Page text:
The Driving Force of the Market: Essays in Austrian Economics

The Driving Force of the Market: Essays in Austrian Economics

The Driving Force of the Market: Essays in Austrian Economics

The Driving Force of the Market: Essays in Austrian Economics

Excerpt

As the twentieth century draws to a close, the Austrian tradition in economics has, it appears, begun to attract a significantly increased volume of attention. Long thought to be a relic of a once-prominent school that had been swept from the professional stage soon after the end of the first third of the century, Austrian economics has recently enjoyed something of a renaissance. Younger economists are discovering validity in Austrian critiques of mainstream, late-twentieth-century economics; they are finding many of the positive Austrian insights to be of substantial help in achieving economic understanding. This volume collects a bundle of papers written during the past decade, which seek either to explicate the Austrian perspective to economists not yet familiar with it, or to use this perspective substantively to pursue our task of expanding and deepening economic understanding. In particular this writer has consistently sought in these papers to deploy the entrepreneurial emphasis of Austrian economics to illuminate key theoretical issues both in positive and in normative economics.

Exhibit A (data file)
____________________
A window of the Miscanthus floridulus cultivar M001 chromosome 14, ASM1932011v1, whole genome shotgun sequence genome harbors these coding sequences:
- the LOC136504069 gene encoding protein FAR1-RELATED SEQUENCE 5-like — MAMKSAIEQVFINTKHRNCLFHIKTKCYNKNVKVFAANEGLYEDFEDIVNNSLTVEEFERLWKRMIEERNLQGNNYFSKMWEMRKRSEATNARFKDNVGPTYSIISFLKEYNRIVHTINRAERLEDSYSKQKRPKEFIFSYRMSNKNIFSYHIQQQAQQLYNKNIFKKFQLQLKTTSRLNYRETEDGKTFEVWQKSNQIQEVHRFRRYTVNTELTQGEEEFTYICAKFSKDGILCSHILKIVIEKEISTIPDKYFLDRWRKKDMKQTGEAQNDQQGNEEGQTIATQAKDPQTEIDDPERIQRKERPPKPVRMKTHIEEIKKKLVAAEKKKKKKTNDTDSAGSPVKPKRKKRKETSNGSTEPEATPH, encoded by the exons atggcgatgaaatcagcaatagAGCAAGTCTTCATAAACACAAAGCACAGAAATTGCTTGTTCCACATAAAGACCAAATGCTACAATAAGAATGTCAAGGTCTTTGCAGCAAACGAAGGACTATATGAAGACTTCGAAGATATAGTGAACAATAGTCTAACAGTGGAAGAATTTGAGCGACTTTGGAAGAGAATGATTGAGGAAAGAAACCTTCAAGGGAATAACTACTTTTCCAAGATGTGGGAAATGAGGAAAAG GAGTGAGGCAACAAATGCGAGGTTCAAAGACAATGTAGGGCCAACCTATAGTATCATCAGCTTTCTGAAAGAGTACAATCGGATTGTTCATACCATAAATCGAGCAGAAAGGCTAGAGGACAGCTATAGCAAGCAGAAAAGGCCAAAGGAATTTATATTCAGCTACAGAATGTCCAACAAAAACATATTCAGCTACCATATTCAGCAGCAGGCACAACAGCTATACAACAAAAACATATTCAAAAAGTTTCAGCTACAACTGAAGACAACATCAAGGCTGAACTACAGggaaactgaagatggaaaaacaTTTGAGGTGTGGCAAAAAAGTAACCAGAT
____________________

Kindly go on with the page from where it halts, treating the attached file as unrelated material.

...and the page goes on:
Several papers in this volume focus specifically on the work of Ludwig von Mises and Friedrich Hayek. This is no accident. Each of these Austrian economists had a research and publishing career covering almost seven decades in this century. Most of these years were years in which Mises and Hayek found themselves treated virtually as intellectual outcasts offering unfashionable, indeed, old-fashioned, doctrines, based on a thoroughly outmoded methodology. Modern Austrian economists understand, however, that some of the published work of Mises and of Hayek during the mid-century decades were, while certainly consistent with earlier Austrian (and broadly neoclassical) economics, in fact pathbreaking theoretical contributions which significantly deepened and extended the Austrian economic tradition—in ways which decisively challenged the new

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